WHO EXACTLY IS DKNY'S MARKET?

The evolution of DKNY continues to surprise and baffle many. Since the crew from ultra-hip Public School came on board, the image of the DKNY consumer has dramatically changed, alienating many of its long time customers and media-fans in the process. If the SS17 collection is any indication, Donna Karan's DKNY is dead and buried. The question is, how long are investors willing to wait for a resurrection?

There’s no doubt that Maxwell Osborne and Dao-Yi Chow of Public School are the cool kids of fashion bringing credibility to what was essentially a mass-market, Mall-brand generating millions in sales from monogrammed merchandise and better-quality-basics. Many complained however, that the brand had become too high fashion with ready-to-wear price points there were out of reach for the average DKNY customer.

While a steady decrease in sales heralded the need for change, the brand’s unceremonious dumping of its long-time consumers and supporters had more of an effect than they perhaps anticipated. Overnight DKNY’s revolutionary, award-winning social media channels — run by former SVP of Global Communications for Donna Karan International Aliza Licht was killed off — so too was the goodwill she had spent decades creating with editors, bloggers and consumers.

Overnight the legacy brand that had spent millions in advertising, outreach and marketing to be seen as your “new best friend” became that bitch-at-the-club-who-says-you’re-not-on-the-list. Media who engaged with the brand daily, now received radio silence. Editors who had covered the shows for years were no longer cool enough to attend. While this may have been the clean cut DKNY was after, its impatience to rebuild and shape the next generation soon showed.

Despite the need for innovation, there is power in a legacy brand, just ask LVMH who bought DKNY’s trademark for $450 million in 2000 and sold it for $650 million soon after the duo came on board — a move that seemed to damn the rebrand further.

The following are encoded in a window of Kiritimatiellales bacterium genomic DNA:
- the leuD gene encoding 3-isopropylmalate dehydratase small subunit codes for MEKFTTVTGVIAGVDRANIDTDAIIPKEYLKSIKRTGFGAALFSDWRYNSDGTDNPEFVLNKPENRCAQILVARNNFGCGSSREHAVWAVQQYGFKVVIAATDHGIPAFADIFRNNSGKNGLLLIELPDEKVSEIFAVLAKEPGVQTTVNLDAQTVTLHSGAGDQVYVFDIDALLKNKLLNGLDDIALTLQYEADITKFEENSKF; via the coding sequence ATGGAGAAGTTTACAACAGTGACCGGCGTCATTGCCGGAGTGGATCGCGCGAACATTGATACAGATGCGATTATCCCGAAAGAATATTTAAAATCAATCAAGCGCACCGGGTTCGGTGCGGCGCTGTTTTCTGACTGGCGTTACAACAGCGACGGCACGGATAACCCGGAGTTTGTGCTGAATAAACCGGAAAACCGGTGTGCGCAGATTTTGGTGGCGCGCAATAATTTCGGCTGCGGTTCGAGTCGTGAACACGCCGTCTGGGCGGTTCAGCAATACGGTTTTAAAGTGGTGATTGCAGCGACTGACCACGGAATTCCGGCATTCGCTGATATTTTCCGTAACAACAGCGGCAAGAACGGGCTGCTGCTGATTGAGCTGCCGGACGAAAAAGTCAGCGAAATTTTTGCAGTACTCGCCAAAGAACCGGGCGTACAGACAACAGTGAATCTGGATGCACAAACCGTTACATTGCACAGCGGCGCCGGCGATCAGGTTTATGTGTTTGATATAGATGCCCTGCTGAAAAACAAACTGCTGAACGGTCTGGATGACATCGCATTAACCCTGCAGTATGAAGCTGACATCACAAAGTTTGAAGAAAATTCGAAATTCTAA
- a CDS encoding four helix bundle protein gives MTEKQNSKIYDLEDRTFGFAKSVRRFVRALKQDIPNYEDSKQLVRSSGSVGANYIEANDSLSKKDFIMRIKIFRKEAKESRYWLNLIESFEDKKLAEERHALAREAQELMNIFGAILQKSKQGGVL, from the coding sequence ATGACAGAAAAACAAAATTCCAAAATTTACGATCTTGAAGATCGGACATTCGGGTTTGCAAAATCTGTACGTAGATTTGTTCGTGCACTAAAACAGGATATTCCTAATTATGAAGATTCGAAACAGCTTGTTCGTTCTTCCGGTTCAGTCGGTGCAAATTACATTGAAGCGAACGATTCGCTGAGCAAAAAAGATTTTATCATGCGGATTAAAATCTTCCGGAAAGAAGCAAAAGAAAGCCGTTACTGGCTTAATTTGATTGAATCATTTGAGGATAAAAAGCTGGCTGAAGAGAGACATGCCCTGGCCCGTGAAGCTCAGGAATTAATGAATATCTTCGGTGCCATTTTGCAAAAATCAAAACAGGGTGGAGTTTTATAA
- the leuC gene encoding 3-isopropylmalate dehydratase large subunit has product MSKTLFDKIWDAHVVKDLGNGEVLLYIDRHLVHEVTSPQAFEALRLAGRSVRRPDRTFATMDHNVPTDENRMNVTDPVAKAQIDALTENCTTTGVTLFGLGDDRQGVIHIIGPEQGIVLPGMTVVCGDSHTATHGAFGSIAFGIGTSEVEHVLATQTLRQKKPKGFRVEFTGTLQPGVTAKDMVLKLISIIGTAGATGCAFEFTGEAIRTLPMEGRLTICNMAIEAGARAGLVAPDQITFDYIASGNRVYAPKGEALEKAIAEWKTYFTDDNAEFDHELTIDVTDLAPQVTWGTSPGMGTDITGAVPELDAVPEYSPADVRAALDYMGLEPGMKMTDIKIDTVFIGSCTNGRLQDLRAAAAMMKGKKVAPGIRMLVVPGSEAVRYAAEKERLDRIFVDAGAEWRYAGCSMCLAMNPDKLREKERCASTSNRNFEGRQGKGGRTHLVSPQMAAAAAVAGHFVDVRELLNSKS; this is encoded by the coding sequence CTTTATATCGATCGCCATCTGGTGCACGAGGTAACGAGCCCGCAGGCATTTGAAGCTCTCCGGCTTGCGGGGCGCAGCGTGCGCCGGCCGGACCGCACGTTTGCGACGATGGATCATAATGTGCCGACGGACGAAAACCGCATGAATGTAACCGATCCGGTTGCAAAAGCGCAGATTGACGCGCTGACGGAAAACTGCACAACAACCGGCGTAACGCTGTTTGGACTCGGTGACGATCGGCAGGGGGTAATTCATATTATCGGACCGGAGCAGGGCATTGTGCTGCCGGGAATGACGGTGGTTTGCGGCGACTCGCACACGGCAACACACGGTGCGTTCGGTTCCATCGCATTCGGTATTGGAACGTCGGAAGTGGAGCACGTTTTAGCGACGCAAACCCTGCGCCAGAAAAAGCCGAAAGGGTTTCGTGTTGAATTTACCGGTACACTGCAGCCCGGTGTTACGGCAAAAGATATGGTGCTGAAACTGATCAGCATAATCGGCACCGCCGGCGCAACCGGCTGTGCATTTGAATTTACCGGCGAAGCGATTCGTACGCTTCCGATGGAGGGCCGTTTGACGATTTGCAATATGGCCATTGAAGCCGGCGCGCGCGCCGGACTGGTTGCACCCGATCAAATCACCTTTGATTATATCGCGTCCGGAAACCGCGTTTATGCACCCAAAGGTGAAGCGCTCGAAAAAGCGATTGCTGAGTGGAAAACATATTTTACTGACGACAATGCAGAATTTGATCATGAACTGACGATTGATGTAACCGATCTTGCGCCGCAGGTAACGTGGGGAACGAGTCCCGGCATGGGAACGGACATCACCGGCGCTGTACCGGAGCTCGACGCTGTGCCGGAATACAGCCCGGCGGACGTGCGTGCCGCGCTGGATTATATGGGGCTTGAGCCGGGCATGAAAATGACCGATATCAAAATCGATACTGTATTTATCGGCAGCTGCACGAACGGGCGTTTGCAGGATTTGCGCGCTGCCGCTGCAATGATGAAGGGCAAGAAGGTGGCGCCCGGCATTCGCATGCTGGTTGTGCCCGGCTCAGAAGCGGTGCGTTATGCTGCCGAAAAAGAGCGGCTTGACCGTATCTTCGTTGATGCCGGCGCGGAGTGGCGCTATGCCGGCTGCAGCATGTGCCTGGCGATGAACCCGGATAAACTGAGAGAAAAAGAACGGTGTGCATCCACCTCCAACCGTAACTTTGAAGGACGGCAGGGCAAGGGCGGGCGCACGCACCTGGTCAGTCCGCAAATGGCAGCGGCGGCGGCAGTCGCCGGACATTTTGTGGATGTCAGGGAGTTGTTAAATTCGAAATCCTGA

The new “Yeezy meets Adidas” vibe that Chow and Osbourne have created is a far cry from the DKNY of the past where playful silhouettes and everyday office wear ruled the runway. It’s an attempt to corner a younger target market — a noble goal — the problem is, that target market has grown up in the world of fast fashion. They Instagram an outfit and never wear it again. They look to the runway for trends then purchase from H&M who can churn out replicas faster than you can say “in production.” They are not investing in good quality pieces. They are paying off student loans.

Does that mean DKNY doesn’t need a facelift? Of course not. My point is cool doesn’t necessarily equal commercial success. Loyal customers do. In a world were fashion is owned by investment bankers will Maxwell Osborne and Dao-Yi Chow be given the time they need to build their market and realize their vision? Because at the end of the day, it doesn’t matter if you like or hate the collection, the success of a brand such as DKNY is based upon whether the masses embrace its aesthetic and price point. — ANGELA GILLTRAP

 

DKNY SS14

DKNY SS15

DKNY SS16

DKNY SS17